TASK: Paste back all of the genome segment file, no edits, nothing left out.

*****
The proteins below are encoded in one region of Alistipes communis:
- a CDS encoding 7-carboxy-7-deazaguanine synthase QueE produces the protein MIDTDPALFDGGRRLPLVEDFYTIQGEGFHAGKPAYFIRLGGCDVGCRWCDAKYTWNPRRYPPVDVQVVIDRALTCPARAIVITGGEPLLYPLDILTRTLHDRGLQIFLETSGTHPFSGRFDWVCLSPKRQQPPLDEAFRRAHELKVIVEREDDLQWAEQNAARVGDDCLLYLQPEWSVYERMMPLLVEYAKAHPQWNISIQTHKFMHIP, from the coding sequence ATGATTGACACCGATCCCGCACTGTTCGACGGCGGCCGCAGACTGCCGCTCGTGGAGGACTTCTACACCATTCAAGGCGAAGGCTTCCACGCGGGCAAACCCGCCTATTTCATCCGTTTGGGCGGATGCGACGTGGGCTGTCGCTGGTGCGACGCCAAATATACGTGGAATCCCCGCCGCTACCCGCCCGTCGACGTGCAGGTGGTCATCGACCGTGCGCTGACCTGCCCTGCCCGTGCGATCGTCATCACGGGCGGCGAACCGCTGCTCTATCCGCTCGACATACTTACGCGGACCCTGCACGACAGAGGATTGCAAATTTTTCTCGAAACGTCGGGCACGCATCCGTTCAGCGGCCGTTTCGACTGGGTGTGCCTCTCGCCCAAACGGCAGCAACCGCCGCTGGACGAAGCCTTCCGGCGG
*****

The proteins below are encoded in one region of Alistipes communis:
- a CDS encoding 7-carboxy-7-deazaguanine synthase QueE produces the protein MIDTDPALFDGGRRLPLVEDFYTIQGEGFHAGKPAYFIRLGGCDVGCRWCDAKYTWNPRRYPPVDVQVVIDRALTCPARAIVITGGEPLLYPLDILTRTLHDRGLQIFLETSGTHPFSGRFDWVCLSPKRQQPPLDEAFRRAHELKVIVEREDDLQWAEQNAARVGDDCLLYLQPEWSVYERMMPLLVEYAKAHPQWNISIQTHKFMHIP, from the coding sequence ATGATTGACACCGATCCCGCACTGTTCGACGGCGGCCGCAGACTGCCGCTCGTGGAGGACTTCTACACCATTCAAGGCGAAGGCTTCCACGCGGGCAAACCCGCCTATTTCATCCGTTTGGGCGGATGCGACGTGGGCTGTCGCTGGTGCGACGCCAAATATACGTGGAATCCCCGCCGCTACCCGCCCGTCGACGTGCAGGTGGTCATCGACCGTGCGCTGACCTGCCCTGCCCGTGCGATCGTCATCACGGGCGGCGAACCGCTGCTCTATCCGCTCGACATACTTACGCGGACCCTGCACGACAGAGGATTGCAAATTTTTCTCGAAACGTCGGGCACGCATCCGTTCAGCGGCCGTTTCGACTGGGTGTGCCTCTCGCCCAAACGGCAGCAACCGCCGCTGGACGAAGCCTTCCGGCGG